Hungary has some important contributions to the field of classical music, no doubt about that. Franz Liszt is probably the greatest of all Hungarian composers: a piano virtuoso (he was a sort of rock star of his age – his contemporaries lauded him as the greatest pianist of all time) as well as a composer, inspiring forwardlooking contemporaries and even anticipating some ideas and trends that would only come in the 20th century. Head to the Franz Liszt Memorial Museum and Research Centre to find out more about him (www.lisztmuseum.hu)! The beginning of the 20th century brought about two other exceptional characters: Béla Bartók and Zoltán Kodály both set out to collect Hungarian folk songs all over the Carpathian Basin and incorporate them into their music.
Where should you go if you're in the mood for some classical music? Well, there's plenty to choose from. The Opera House shows all major European operas (including Hungarian ones of course), features grand classical concerts and shows beautiful ballets (www.opera.hu). Its building is one of great history: many important artists were guests here, including the composers Gustav Mahler and Otto Klemperer, both working as directors at the Opera. You cannot go wrong with the Palace of Arts either. Next to the Ludwig Museum of Contemporary Art it is the home of the Bartók National Concert Hall, bringing the world's top artists to your ears (www.mupa.hu), whether it's classical, world music or jazz. And the building itself is pretty amazing too (make sure to check out the organ – it's one of the biggest in Europe). In the summertime, music finds a new home at the open-air stage of Margaret Island, but the church concerts at the majestic St. Stephen's Basilica or the Kiscelli Church are a good choice as well. More into Operetta? Witness the epic loves of Romeo and Juliet or the Beauty and the Beast – some performances come with English subtitles (www.operettszinhaz.hu)!
What about folk music? In the years of communism folk culture was seen as a deviation from the mainstream ideology and was thus marginalized, so over the last decades of socialist rule the folk movement emerged as a form of resistance. Today, there are a vast number of great folk bands and dance companies. Márta Sebestyén is the name that probably pops in your head first – the former student of Mr. Kodály is practically the embodiment of Hungarian folk music today, giving sold-out concerts all over the world. For the whole folk-band experience however, book a ticket for one of the performances of the Csík Band or Ghymes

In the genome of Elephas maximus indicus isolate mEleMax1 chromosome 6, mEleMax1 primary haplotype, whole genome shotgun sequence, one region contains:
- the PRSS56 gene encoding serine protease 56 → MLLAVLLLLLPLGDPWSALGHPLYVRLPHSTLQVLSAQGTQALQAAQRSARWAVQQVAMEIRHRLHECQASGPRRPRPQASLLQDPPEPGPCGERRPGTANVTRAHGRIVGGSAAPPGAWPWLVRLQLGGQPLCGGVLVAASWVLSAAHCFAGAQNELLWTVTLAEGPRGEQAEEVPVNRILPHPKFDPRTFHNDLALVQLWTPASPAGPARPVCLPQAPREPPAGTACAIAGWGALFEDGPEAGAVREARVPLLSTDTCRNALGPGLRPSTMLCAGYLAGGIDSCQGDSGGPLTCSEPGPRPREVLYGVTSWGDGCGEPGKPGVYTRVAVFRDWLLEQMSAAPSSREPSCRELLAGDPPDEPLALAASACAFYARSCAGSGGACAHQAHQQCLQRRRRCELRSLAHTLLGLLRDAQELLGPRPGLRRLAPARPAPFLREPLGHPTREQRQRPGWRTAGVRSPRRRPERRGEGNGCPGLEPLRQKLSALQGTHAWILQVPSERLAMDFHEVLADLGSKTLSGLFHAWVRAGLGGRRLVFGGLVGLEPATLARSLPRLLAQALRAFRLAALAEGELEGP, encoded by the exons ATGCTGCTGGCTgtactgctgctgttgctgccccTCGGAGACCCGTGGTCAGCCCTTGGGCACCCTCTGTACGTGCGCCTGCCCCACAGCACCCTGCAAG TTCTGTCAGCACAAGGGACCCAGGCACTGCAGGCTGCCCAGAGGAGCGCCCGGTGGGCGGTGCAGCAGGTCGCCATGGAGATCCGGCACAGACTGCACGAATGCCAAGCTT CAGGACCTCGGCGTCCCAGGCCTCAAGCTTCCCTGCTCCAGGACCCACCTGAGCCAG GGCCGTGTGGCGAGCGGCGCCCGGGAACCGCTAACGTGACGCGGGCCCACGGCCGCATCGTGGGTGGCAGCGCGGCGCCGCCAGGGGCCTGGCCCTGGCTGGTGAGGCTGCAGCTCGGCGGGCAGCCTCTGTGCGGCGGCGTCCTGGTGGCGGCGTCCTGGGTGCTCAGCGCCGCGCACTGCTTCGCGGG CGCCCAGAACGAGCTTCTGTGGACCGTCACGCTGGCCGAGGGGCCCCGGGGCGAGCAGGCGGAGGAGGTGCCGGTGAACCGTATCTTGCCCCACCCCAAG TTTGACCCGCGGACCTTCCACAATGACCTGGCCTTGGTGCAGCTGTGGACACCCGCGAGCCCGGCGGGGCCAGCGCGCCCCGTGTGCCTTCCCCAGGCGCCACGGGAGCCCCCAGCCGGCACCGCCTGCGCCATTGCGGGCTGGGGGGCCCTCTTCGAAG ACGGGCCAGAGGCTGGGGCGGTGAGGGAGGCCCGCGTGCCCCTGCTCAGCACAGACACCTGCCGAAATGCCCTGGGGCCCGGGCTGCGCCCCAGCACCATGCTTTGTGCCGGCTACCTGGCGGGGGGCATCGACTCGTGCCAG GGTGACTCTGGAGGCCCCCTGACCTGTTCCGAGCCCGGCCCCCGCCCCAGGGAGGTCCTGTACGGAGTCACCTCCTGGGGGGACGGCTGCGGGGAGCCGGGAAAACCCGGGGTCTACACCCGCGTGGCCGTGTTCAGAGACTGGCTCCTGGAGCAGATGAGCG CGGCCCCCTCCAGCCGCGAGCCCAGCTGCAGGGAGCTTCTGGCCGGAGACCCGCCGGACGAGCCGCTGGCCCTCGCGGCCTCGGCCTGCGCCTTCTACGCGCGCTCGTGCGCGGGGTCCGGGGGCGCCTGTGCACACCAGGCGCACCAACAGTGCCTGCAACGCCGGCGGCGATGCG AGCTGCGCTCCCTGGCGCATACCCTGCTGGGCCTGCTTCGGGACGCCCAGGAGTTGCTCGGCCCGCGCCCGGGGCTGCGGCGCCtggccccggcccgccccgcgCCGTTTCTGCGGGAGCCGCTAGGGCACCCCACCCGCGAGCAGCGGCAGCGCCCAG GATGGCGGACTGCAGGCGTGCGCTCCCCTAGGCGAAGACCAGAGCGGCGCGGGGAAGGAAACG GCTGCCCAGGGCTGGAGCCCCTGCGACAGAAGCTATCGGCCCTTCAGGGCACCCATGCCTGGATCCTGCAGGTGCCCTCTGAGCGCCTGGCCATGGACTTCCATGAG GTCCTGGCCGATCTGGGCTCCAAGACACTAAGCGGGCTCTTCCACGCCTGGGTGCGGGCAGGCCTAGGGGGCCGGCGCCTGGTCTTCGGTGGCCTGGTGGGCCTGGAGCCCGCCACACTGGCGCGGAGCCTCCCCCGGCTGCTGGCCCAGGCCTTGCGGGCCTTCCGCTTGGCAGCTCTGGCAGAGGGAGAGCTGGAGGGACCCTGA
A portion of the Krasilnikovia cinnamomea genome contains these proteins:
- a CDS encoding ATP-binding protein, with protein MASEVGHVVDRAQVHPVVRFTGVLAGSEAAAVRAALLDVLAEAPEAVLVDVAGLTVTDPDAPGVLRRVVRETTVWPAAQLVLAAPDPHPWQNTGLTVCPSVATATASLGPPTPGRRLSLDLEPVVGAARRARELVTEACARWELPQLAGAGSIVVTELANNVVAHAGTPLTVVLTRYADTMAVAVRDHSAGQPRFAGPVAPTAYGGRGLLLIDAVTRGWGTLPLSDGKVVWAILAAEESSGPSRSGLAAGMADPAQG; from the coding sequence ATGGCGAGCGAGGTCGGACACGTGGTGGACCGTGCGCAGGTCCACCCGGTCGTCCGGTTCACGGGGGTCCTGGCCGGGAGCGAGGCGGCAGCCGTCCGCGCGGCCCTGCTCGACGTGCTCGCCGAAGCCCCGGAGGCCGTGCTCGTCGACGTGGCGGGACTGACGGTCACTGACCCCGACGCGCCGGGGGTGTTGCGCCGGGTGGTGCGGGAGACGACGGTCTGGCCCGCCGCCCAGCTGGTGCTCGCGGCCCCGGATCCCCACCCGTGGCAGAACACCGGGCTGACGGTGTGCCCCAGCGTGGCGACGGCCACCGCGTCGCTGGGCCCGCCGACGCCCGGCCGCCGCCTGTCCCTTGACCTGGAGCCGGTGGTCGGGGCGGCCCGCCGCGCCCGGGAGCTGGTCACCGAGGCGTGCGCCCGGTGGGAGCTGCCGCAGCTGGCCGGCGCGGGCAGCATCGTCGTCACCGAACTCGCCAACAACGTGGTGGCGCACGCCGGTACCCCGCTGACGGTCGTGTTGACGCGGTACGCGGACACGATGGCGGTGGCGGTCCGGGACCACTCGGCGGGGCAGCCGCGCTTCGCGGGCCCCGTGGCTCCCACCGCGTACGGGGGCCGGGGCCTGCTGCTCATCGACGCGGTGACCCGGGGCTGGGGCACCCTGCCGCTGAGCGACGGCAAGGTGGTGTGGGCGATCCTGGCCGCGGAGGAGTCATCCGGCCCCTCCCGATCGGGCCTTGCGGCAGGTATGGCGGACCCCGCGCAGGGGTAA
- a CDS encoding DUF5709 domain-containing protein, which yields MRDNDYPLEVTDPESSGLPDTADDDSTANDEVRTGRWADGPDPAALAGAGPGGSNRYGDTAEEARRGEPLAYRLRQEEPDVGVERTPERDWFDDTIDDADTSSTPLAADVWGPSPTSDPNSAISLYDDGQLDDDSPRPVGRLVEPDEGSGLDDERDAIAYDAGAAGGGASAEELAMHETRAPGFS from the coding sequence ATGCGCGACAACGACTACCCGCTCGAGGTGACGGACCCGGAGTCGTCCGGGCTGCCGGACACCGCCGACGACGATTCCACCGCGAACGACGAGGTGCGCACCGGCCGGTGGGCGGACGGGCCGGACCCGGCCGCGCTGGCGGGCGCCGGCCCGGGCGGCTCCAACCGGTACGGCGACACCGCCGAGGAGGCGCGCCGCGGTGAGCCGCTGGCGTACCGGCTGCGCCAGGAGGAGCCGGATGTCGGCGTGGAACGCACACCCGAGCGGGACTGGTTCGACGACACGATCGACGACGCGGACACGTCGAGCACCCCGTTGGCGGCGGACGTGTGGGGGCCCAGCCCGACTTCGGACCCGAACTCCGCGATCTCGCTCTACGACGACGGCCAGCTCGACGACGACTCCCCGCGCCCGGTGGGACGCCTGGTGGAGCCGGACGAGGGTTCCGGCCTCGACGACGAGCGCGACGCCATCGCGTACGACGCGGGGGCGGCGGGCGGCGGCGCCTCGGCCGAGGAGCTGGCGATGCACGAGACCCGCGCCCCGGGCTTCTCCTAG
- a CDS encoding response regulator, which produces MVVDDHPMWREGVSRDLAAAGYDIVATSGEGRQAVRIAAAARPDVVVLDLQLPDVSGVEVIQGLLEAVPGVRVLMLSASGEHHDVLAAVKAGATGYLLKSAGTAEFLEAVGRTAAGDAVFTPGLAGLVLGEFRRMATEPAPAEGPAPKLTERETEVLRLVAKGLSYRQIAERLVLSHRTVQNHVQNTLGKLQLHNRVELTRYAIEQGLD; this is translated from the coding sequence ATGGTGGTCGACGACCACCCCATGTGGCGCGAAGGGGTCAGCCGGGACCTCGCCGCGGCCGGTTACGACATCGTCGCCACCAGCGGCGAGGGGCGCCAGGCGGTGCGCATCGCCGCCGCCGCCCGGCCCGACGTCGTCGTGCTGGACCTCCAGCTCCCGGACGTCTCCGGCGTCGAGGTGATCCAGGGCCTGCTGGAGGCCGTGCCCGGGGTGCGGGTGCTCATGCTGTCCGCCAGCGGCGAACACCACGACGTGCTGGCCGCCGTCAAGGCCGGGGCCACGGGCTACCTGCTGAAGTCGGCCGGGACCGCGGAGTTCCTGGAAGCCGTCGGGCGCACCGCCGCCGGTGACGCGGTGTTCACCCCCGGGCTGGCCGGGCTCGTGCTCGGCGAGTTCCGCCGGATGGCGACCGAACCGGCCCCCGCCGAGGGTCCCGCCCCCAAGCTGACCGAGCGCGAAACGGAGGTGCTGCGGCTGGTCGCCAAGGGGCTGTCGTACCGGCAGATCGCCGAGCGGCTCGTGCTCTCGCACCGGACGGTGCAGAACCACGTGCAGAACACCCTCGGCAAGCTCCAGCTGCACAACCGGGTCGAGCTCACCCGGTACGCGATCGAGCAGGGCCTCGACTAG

Popular music is featured at numerous festivals across the country. First and foremost: Sziget Festival (www.sziget.hu), elected to be Europe's best major festival. In the beginning of August, Budapest is deluged by a vast number of young people loaded with giant backpacks, tents and sleeping bags – they're heading to the island, in case you wondered. The festival takes place on the 108-hectare leafy Óbuda Island in the middle of the Danube, which is transformed into a gigantic party town, with numerous stages, countless party arenas and chill-out tents, as well as artsy installations.
For those who like things electronic, Balaton Sound is the place to go - lie back in one of the comfy hammocks at the lakeshore beach of Zamárdi and enjoy the pumping music(www.sziget.hu/balatonsound)! A more underground contestant in the category of electronic music festivals is Ozora, a Goa festival that labels itself a ‘psychedelic tribal gathering'. If that calls to you, check www.ozorafestival.eu for details. Hard rock and rock fans head to the Hegyalja Fesztival each year. It takes place in Tokaj, one of the biggest wine-growing regions of Hungary, so there's certainly no shortage of cooling fröccs drinks here (www.facebook.com/hegyaljafesztival)!
NEO, Irie Maffia, Anima Sound System, Zagar – do these names ring a bell? Whether pop, alternative or electronic - several Hungarian bands have made it to international recognition and thus worthwhile seeing in concert.. They are frequent guests at the ship turned into a concert hall called A38, voted best club by Lonely Planet!
Jazz life is quite popular in Hungary as well. Since their formation in 1957, the Benko Dixieland Band has won numerous international prices and festivals, was praised by President Ronald Reagan and gives about 250 sold-out concerts a year – make sure to see one of them! Called ‘one of the best drummers around' by Pat Metheny, Elemér Balázs is one to watch out for as well. He has his own Jazz band touring the country (and the world) – check them out. Where do you find all that jazz? At the Budapest Jazz Club, the Columbus Jazz Club and the Jazz Garden, for example.